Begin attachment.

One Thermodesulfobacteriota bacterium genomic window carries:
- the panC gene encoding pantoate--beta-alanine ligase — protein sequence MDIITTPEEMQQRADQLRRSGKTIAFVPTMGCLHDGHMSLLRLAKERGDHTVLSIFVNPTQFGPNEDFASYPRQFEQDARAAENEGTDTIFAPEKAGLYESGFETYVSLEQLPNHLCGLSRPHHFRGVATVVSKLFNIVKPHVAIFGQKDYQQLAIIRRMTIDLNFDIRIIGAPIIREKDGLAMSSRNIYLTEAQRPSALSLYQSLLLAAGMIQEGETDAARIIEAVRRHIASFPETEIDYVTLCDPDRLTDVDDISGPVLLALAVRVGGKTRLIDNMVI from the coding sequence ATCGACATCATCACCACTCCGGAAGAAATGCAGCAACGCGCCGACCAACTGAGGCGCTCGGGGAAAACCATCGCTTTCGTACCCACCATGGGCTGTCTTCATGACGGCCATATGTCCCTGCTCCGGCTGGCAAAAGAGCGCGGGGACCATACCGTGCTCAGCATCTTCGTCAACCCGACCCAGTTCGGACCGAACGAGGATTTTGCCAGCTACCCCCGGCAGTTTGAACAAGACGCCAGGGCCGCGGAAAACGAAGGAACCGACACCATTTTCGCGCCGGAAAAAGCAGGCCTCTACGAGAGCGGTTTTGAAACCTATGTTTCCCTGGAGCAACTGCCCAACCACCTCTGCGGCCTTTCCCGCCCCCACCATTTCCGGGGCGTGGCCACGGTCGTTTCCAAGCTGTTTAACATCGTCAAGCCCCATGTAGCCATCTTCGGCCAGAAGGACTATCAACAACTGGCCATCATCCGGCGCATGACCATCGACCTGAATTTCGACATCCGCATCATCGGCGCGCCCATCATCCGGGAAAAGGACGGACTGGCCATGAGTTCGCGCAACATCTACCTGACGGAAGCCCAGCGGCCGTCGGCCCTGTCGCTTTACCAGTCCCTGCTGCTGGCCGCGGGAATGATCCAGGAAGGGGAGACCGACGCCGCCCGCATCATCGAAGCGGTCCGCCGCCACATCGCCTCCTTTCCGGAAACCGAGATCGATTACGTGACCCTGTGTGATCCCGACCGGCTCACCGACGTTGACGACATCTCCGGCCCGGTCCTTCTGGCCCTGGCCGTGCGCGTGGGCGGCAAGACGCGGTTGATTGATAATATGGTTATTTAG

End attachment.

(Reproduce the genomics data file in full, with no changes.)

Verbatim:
One Thermodesulfobacteriota bacterium genomic window carries:
- the panC gene encoding pantoate--beta-alanine ligase — protein sequence MDIITTPEEMQQRADQLRRSGKTIAFVPTMGCLHDGHMSLLRLAKERGDHTVLSIFVNPTQFGPNEDFASYPRQFEQDARAAENEGTDTIFAPEKAGLYESGFETYVSLEQLPNHLCGLSRPHHFRGVATVVSKLFNIVKPHVAIFGQKDYQQLAIIRRMTIDLNFDIRIIGAPIIREKDGLAMSSRNIYLTEAQRPSALSLYQSLLLAAGMIQEGETDAARIIEAVRRHIASFPETEIDYVTLCDPDRLTDVDDISGPVLLALAVRVGGKTRLIDNMVI from the coding sequence ATCGACATCATCACCACTCCGGAAGAAATGCAGCAACGCGCCGACCAACTGAGGCGCTCGGGGAAAACCATCGCTTTCGTACCCACCATGGGCTGTCTTCATGACGGCCATATGTCCCTGCTCCGGCTGGCAAAAGAGCGCGGGGACCATACCGTGCTCAGCATCTTCGTCAACCCGACCCAGTTCGGACCGAACGAGGATTTTGCCAGCTACCCCCGGCAGTTTGAACAAGACGCCAGGGCCGCGGAAAACGAAGGAACCGACACCATTTTCGCGCCGGAAAAAGCAGGCCTCTACGAGAGCGGTTTTGAAACCTATGTTTCCCTGGAGCAACTGCCCAACCACCTCTGCGGCCTTTCCCGCCCCCACCATTTCCGGGGCGTGGCCACGGTCGTTTCCAAGCTGTTTAACATCGTCAAGCCCCATGTAGCCATCTTCGGCCAGAAGGACTATCAACAACTGGCCATCATCCGGCGCATGACCATCGACCTGAATTTCGACATCCGCATCATCGGCGCGCCCATCATCCGGGAAAAGGACGGACTGGCCATGAGTTCGCGCAACATCTACCTGACGGAAGCCCAGCGGCCGTCGGCCCTGTCGCTTTACCAGTCCCTGCTGCTGGCCGCGGGAATGATCCAGGAAGGGGAGACCGACGCCGCCCGCATCATCGAAGCGGTCCGCCGCCACATCGCCTCCTTTCCGGAAACCGAGATCGATTACGTGACCCTGTGTGATCCCGACCGGCTCACCGACGTTGACGACATCTCCGGCCCGGTCCTTCTGGCCCTGGCCGTGCGCGTGGGCGGCAAGACGCGGTTGATTGATAATATGGTTATTTAG